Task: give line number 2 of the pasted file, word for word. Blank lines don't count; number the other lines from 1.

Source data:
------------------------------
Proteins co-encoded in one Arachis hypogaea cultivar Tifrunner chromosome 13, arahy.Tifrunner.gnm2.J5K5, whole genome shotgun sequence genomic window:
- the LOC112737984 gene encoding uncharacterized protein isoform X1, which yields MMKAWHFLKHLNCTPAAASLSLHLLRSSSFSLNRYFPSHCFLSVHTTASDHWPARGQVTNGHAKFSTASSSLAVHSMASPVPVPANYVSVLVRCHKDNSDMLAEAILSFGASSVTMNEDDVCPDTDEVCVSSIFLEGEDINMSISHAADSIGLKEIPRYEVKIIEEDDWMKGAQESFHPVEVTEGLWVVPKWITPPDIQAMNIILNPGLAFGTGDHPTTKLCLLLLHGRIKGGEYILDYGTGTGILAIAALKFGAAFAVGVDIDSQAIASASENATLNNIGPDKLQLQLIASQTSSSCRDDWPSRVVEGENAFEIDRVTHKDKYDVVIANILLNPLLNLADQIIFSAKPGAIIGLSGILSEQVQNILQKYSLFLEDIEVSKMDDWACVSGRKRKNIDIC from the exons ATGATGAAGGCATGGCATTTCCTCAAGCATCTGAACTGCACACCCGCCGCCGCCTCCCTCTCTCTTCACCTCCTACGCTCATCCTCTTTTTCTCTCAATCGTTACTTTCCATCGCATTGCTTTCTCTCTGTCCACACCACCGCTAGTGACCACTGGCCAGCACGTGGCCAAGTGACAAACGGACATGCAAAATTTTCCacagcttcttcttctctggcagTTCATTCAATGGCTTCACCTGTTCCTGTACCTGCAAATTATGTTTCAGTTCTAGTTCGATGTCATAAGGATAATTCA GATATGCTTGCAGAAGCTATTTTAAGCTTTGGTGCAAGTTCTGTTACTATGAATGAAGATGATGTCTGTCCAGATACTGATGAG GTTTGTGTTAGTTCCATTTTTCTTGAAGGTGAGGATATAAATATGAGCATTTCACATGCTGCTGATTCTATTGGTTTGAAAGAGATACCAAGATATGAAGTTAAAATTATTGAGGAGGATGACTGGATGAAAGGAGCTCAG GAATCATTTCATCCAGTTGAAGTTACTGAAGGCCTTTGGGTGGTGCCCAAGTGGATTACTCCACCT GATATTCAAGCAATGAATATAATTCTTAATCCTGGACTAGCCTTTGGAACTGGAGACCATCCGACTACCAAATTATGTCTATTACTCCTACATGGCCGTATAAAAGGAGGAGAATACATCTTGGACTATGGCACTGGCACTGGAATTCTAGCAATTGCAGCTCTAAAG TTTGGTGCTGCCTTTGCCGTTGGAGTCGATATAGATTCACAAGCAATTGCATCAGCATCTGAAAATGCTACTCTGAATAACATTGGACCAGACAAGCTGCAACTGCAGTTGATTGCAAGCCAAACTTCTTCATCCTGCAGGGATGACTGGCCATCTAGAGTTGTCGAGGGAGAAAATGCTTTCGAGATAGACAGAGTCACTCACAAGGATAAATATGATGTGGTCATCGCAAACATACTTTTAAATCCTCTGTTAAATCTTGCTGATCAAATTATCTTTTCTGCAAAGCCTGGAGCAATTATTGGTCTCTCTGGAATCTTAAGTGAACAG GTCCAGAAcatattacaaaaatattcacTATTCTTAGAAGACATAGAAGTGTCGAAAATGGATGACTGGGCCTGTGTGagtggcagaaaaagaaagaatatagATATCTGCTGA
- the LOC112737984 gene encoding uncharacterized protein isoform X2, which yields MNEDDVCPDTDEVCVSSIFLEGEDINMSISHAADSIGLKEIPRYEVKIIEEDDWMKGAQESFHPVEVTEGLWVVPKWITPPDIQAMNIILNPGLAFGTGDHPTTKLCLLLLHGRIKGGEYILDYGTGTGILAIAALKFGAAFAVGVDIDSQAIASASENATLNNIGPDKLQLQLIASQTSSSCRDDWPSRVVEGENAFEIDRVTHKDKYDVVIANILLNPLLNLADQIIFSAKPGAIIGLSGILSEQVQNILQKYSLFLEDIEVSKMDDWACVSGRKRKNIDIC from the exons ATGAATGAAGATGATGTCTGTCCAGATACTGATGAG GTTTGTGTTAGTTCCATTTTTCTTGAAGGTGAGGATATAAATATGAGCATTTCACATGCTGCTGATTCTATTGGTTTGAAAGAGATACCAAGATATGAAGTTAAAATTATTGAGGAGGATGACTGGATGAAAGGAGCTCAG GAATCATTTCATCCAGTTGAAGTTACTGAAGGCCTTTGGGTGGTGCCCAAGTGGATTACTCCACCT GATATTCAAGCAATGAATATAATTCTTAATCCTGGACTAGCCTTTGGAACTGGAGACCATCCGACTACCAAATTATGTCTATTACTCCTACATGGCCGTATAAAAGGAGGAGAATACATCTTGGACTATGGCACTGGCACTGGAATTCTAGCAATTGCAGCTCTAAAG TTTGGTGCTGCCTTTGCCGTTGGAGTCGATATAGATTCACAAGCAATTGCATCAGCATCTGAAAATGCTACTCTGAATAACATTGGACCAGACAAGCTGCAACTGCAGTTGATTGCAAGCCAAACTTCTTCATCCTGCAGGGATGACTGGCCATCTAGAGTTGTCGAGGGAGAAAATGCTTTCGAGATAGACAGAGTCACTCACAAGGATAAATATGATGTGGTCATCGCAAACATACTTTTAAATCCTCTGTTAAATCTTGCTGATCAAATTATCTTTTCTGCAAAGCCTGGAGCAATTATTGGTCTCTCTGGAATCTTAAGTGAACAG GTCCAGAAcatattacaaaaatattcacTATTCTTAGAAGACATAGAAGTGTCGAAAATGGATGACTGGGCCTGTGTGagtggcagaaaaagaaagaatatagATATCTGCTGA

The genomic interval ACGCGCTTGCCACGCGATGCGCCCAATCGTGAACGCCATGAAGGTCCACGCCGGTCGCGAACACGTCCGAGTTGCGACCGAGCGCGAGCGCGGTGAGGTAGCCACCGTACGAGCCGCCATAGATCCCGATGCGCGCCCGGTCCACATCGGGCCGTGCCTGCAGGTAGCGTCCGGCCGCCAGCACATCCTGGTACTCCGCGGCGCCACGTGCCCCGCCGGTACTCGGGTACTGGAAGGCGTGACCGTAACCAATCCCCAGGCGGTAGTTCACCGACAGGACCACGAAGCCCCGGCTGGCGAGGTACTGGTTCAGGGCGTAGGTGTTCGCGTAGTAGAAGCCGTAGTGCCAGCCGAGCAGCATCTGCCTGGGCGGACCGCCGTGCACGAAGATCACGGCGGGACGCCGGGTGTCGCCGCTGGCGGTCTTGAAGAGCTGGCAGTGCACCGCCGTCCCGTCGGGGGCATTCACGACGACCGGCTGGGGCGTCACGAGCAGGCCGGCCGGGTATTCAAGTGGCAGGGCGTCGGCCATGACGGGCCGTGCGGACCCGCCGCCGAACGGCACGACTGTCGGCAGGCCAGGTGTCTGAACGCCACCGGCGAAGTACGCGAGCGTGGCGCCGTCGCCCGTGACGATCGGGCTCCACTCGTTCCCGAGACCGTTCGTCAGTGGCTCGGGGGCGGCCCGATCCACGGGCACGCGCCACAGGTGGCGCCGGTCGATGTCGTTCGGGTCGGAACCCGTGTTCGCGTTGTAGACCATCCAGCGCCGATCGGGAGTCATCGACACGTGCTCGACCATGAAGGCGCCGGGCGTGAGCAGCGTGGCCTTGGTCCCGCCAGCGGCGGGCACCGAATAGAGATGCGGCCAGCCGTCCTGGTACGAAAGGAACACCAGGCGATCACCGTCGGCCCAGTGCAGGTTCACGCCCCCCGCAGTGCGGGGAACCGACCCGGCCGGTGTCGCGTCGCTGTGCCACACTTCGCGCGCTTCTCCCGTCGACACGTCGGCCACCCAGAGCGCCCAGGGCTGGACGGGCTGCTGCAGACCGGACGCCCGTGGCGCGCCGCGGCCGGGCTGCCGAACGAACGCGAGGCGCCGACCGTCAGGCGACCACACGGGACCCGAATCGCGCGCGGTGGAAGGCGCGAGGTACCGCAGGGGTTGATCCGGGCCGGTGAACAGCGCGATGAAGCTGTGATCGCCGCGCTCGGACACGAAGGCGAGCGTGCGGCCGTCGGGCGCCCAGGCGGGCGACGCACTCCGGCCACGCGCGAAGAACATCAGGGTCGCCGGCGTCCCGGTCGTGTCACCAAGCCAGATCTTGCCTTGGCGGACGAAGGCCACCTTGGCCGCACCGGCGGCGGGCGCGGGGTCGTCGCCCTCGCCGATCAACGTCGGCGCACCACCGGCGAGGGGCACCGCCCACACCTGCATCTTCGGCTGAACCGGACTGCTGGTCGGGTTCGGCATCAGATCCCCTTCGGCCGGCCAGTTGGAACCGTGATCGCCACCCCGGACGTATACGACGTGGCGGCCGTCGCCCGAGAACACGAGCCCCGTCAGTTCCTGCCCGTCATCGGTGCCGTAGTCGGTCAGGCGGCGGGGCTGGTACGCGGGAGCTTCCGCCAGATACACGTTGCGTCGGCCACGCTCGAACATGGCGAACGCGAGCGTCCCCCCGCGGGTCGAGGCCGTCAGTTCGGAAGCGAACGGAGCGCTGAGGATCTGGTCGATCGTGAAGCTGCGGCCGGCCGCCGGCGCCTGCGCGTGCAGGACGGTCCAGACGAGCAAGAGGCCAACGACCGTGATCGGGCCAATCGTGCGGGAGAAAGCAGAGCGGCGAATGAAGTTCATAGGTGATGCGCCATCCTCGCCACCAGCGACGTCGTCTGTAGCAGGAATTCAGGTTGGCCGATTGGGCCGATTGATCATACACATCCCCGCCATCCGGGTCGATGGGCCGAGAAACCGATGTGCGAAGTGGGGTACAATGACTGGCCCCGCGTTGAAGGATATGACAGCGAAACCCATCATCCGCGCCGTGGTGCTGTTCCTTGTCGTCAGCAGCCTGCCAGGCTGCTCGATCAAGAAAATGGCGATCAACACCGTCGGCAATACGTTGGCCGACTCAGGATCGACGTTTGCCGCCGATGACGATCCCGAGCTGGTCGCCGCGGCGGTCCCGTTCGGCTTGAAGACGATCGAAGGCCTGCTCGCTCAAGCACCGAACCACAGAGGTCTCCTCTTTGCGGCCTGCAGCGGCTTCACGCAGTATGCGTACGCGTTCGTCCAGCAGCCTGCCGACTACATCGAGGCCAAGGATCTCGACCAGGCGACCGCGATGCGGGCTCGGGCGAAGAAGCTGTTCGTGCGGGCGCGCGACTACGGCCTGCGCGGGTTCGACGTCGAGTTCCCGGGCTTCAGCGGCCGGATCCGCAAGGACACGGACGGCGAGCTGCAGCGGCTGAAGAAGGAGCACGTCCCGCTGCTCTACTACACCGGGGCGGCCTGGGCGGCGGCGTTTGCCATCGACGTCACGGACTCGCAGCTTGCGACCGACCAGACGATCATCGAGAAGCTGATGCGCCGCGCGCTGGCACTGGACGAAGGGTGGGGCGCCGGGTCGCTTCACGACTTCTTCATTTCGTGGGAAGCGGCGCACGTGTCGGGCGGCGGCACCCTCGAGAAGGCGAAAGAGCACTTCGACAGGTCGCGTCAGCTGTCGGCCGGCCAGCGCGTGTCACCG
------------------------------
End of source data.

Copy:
- the LOC112737984 gene encoding uncharacterized protein isoform X1, which yields MMKAWHFLKHLNCTPAAASLSLHLLRSSSFSLNRYFPSHCFLSVHTTASDHWPARGQVTNGHAKFSTASSSLAVHSMASPVPVPANYVSVLVRCHKDNSDMLAEAILSFGASSVTMNEDDVCPDTDEVCVSSIFLEGEDINMSISHAADSIGLKEIPRYEVKIIEEDDWMKGAQESFHPVEVTEGLWVVPKWITPPDIQAMNIILNPGLAFGTGDHPTTKLCLLLLHGRIKGGEYILDYGTGTGILAIAALKFGAAFAVGVDIDSQAIASASENATLNNIGPDKLQLQLIASQTSSSCRDDWPSRVVEGENAFEIDRVTHKDKYDVVIANILLNPLLNLADQIIFSAKPGAIIGLSGILSEQVQNILQKYSLFLEDIEVSKMDDWACVSGRKRKNIDIC from the exons ATGATGAAGGCATGGCATTTCCTCAAGCATCTGAACTGCACACCCGCCGCCGCCTCCCTCTCTCTTCACCTCCTACGCTCATCCTCTTTTTCTCTCAATCGTTACTTTCCATCGCATTGCTTTCTCTCTGTCCACACCACCGCTAGTGACCACTGGCCAGCACGTGGCCAAGTGACAAACGGACATGCAAAATTTTCCacagcttcttcttctctggcagTTCATTCAATGGCTTCACCTGTTCCTGTACCTGCAAATTATGTTTCAGTTCTAGTTCGATGTCATAAGGATAATTCA GATATGCTTGCAGAAGCTATTTTAAGCTTTGGTGCAAGTTCTGTTACTATGAATGAAGATGATGTCTGTCCAGATACTGATGAG GTTTGTGTTAGTTCCATTTTTCTTGAAGGTGAGGATATAAATATGAGCATTTCACATGCTGCTGATTCTATTGGTTTGAAAGAGATACCAAGATATGAAGTTAAAATTATTGAGGAGGATGACTGGATGAAAGGAGCTCAG GAATCATTTCATCCAGTTGAAGTTACTGAAGGCCTTTGGGTGGTGCCCAAGTGGATTACTCCACCT GATATTCAAGCAATGAATATAATTCTTAATCCTGGACTAGCCTTTGGAACTGGAGACCATCCGACTACCAAATTATGTCTATTACTCCTACATGGCCGTATAAAAGGAGGAGAATACATCTTGGACTATGGCACTGGCACTGGAATTCTAGCAATTGCAGCTCTAAAG TTTGGTGCTGCCTTTGCCGTTGGAGTCGATATAGATTCACAAGCAATTGCATCAGCATCTGAAAATGCTACTCTGAATAACATTGGACCAGACAAGCTGCAACTGCAGTTGATTGCAAGCCAAACTTCTTCATCCTGCAGGGATGACTGGCCATCTAGAGTTGTCGAGGGAGAAAATGCTTTCGAGATAGACAGAGTCACTCACAAGGATAAATATGATGTGGTCATCGCAAACATACTTTTAAATCCTCTGTTAAATCTTGCTGATCAAATTATCTTTTCTGCAAAGCCTGGAGCAATTATTGGTCTCTCTGGAATCTTAAGTGAACAG GTCCAGAAcatattacaaaaatattcacTATTCTTAGAAGACATAGAAGTGTCGAAAATGGATGACTGGGCCTGTGTGagtggcagaaaaagaaagaatatagATATCTGCTGA